Omololu Ogunmade in Abuja
President Muhammadu Buhari yesterday in New York pledged Nigeria’s commitment to eradicating tuberculosis in the future.
The president made the pledge while addressing a summit on the theme, “United Against Tuberculosis: Global Action Against Global Threat” on the sidelines of the 73rd Session of the United Nations General Assembly.
He said he was glad that the event was taking place “at a period when the pain of the disease, and its dire consequences on the health and socio-economic development of many developing countries, is on the rise.”
Special Adviser to the President on Media and Publicity, Mr. Femi Adesina, said the president welcomed the adoption of “the all-important political declaration on: ‘United to End Tuberculosis: An Urgent Global Response to a Global Epidemic,’” describing the forum as the first with dedicated focus on worldwide tuberculosis pandemic.
He quoted him as saying, “TB has become a global challenge that requires consistent and an all-inclusive global strategy based on research and discovery of new drugs.”
He also said the president observed that “such efforts must include mobilisation of funds and global partnership of relevant stakeholders working together to frontally address the scourge.”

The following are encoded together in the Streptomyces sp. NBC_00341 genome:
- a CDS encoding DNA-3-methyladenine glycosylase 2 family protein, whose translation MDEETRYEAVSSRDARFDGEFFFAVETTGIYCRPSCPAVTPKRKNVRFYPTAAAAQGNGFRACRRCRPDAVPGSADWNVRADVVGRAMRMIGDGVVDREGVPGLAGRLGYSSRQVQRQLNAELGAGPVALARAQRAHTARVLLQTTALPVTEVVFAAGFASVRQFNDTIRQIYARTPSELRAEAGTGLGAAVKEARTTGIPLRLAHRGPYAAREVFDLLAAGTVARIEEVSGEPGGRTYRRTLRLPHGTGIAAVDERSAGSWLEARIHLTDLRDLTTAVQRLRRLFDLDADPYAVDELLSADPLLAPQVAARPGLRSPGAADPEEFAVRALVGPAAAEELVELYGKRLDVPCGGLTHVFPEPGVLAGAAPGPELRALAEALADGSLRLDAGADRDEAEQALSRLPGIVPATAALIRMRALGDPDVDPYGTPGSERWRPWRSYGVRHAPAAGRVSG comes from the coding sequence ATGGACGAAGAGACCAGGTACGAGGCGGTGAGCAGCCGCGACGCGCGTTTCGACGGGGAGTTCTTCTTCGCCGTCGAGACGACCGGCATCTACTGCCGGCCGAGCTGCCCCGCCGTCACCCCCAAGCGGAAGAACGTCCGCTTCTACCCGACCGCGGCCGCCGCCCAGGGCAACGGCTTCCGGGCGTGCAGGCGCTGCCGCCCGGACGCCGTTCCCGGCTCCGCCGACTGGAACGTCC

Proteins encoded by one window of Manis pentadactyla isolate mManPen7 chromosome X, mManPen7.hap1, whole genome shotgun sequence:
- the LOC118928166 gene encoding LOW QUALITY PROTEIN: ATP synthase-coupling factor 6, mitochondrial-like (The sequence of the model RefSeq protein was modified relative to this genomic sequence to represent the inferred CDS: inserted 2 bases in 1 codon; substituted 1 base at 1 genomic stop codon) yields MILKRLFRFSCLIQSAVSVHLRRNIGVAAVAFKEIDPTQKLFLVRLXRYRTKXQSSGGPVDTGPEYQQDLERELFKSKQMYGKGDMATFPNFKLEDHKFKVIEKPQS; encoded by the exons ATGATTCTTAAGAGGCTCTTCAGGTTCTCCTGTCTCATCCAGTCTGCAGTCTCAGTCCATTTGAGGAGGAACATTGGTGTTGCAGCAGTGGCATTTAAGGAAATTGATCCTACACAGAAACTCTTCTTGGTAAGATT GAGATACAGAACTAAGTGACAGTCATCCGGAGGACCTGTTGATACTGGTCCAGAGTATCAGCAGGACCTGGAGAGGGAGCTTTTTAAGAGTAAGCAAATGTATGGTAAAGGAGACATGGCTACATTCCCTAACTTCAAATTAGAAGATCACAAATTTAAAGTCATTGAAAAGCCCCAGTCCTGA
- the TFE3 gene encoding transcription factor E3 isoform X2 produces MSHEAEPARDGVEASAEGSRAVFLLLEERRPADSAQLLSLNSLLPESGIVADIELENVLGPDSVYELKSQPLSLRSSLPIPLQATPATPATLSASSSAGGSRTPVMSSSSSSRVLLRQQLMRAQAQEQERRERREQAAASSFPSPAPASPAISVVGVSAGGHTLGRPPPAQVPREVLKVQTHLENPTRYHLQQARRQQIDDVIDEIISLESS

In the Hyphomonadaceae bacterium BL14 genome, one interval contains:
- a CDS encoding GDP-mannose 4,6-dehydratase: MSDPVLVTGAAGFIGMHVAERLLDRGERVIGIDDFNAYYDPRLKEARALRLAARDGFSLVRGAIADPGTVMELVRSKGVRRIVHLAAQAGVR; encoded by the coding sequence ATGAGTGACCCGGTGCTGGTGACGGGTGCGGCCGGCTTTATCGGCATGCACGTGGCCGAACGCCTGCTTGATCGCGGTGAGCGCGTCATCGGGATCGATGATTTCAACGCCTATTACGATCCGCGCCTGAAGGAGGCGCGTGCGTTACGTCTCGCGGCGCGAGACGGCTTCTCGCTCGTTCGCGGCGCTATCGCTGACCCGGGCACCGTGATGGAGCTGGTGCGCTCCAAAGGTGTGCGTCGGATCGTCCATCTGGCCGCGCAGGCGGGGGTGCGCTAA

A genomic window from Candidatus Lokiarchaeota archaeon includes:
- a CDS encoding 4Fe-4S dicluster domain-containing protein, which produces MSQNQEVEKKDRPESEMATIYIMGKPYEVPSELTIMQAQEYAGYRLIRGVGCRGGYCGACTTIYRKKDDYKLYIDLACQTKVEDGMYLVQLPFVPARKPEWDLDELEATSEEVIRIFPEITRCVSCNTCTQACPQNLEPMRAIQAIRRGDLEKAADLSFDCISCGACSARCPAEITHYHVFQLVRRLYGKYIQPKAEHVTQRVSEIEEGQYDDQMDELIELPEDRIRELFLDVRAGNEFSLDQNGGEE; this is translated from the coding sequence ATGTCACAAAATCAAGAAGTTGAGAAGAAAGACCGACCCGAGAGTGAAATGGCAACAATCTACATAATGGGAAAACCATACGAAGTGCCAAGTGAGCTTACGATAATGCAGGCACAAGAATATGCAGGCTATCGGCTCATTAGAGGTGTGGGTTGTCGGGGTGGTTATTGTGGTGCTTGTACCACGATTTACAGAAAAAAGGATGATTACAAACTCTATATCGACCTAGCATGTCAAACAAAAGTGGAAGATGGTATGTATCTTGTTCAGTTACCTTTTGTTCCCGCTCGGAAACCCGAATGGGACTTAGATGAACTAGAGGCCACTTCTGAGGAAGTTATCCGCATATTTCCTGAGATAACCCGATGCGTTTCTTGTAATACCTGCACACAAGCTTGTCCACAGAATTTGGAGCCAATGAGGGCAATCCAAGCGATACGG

According to Adesina, Buhari said the task before world leaders “is to initiate a global response towards eradicating the disease especially in developing countries, where counter-measures are sometimes beyond the capacity of such nations.”
He also said the president emphasised the “need to develop new strategies that connect national responses with international finance and technical partnership to stop the ravaging disease.”
Quoting him further, Adesina said Buhari stated that “Nigeria welcomes the adoption of this Political Declaration, especially its relevant provisions which commit to provide diagnosis and treatment to 40 million people, including 3.5 million children between 2018 and 2022.”
Furthermore, the statement said president argued that “the Declaration should also serve as a template for preventing TB for those most-at-risk, through rapid scale up of access to testing the infection, especially for the high-burdened countries.”